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Ken Hardman recently "applied for redundancy" after 30 years at sea, mainly with Harrisons as an A.B. A prolific writer, he was won many prizes for his ston路es. Here are some of Ken's memories of his days with T & J.

"OF SAILING SHIPS; AND SEALING WAX" by Ken Hardman In the early 1940's, when I took my first faltering steps up a ship's gangway, it was considered a bit snide to be a Company's man. There was an abundance of ships, and the world was our oyster. So it wasn't until 1951 that I agreed to do two consecutive trips with Harrisons; I was a ripe old twenty-four and getting a little tired of long trips. Thus is stability born. My contemporaries thought me slightly addled, of course. "With Harrisons?" they would say, with expressions of incredulity. For it must be admitted that at that moment in time Thos. & Jas. didn't have a very enviable reputation. The tired old maxim of 'two of fat and one of lean' was in it's prime. When you saw some particularly thin lad down at the Pool, you would laughingly ask if he'd just done six months with Harrisons. All that was not without justification; I remember having porridge and half a kipper - not a whole one, but half- for breakfast. I suspect, indeed I know, that other Companies weren't much better at the time. A good job that food has never been very high on my agenda. Anyway, the Pool used to empty like an upturned bucket when the gaunt figure of Captain McBride appeared behind the counter, like the Grim Reaper. He was Harrisons Poolliasion man, about six foot four, with .a menacing air designed to strike terror into the hearts of coal-burning firemen. That, incidentally, was how I got my very first Harrison boat, a one-off job in 1945, during my years in the wilderness. It was at the old Pool in the Sailor's Home. When I had finished spinning around after the general exodus, a sepulchural voice said, "What's your rating, laddie?" Thus I became J.O.S. on the old coal-burning CUSTODIAN; an eight-month Canada-Cape-East Africa trip; Capt. Weatherall in command. After that joyous experience, I damn near left the sea, never mind Harrisons. There were more men down below than there were on deck on coal-burners, and the firemen's favourite recreation seemed to be knocking seven bells out of the sailors. We were tied up at Port Said, homeward bound, on King Farouk's birthday. All the locals had a compulsory holiday, s.s. CUSTODIAN, 5881 tons at Durban in 1946. She served Harrisons from 1928 to and the trimmers, full 1950 and was 5crapped in 1959 as the SIVA RANJITA. of genuine home-brewed Egyptian scotch, decided we should have a day off, too. We had just finished dressing ship overall -no mean feat on that one - and I was chipping the coaming off number three hatch, between the bridge and the galley. Three coal-smeared Yorkies lurched past me, bound for the bridge. 21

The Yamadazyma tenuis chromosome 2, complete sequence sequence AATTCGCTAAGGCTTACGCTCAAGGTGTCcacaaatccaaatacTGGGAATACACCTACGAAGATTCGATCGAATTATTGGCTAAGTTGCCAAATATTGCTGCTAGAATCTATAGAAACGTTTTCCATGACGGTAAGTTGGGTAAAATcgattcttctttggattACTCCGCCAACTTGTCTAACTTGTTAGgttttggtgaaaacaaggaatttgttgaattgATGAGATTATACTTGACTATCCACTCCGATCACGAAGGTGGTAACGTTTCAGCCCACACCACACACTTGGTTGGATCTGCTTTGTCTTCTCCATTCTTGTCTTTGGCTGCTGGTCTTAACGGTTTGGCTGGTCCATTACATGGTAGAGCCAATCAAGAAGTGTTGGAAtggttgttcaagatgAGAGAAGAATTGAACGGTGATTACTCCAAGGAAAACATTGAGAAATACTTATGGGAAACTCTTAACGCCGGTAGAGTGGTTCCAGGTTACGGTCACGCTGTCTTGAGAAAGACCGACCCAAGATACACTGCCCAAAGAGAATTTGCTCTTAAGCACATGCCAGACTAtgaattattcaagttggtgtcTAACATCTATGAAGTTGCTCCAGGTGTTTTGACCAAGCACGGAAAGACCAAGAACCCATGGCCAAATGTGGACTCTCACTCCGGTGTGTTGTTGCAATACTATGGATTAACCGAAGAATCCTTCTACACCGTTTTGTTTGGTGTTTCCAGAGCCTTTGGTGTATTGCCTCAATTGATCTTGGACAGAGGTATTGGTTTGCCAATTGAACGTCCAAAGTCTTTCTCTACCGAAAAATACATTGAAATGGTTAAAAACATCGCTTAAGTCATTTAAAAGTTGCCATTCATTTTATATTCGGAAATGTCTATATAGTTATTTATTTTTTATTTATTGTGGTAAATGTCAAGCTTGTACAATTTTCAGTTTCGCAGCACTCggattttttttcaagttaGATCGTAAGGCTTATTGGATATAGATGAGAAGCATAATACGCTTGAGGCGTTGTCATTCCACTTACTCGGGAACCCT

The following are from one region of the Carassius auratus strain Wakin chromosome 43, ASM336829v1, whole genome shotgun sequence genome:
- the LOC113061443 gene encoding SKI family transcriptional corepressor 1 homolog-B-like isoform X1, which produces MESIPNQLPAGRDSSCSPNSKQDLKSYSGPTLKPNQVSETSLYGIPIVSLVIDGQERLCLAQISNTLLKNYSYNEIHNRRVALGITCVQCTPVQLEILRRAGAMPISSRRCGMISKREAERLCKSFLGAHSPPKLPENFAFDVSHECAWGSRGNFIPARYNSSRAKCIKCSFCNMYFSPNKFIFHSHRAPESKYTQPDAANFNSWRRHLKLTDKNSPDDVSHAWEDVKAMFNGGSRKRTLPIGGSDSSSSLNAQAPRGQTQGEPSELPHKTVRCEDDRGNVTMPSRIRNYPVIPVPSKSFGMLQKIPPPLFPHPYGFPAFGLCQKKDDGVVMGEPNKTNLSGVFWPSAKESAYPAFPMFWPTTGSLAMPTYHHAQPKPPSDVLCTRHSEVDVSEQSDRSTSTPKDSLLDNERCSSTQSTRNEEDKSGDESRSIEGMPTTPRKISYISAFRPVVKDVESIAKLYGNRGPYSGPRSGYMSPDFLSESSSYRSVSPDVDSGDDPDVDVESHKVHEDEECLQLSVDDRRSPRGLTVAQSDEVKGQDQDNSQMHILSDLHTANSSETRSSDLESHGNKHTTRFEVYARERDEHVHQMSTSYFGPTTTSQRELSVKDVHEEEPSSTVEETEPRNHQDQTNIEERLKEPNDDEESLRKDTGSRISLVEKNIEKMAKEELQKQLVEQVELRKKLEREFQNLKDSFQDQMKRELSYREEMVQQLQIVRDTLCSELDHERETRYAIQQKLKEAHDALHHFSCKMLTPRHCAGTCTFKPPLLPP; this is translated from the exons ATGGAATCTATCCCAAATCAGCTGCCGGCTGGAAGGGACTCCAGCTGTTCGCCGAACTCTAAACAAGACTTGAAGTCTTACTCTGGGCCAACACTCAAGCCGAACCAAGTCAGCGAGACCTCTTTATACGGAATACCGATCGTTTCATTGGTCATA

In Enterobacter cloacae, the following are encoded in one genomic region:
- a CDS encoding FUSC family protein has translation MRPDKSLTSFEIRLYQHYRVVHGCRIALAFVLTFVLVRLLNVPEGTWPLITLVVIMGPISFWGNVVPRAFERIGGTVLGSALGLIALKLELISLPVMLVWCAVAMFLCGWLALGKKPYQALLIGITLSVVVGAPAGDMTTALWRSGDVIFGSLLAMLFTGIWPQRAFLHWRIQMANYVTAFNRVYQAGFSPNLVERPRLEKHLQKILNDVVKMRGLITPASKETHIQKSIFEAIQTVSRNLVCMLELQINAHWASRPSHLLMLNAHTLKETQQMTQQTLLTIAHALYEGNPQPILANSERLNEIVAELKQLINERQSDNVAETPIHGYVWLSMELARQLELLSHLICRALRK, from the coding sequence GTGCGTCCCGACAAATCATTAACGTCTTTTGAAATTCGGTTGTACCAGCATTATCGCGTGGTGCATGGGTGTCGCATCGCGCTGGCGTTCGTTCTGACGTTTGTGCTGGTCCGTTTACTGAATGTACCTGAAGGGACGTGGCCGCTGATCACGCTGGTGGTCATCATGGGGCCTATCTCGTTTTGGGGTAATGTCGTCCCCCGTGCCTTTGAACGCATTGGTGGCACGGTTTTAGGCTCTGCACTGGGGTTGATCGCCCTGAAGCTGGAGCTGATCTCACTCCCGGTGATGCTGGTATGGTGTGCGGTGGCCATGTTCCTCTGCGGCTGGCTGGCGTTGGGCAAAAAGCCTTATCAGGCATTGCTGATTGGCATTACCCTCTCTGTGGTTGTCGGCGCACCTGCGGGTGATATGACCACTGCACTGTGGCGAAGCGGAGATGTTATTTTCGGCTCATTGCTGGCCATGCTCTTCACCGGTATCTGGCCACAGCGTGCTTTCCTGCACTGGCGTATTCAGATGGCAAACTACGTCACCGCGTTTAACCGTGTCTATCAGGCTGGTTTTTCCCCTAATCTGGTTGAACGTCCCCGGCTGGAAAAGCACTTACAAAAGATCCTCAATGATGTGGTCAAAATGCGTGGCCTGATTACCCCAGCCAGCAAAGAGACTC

Harrison News Letter No35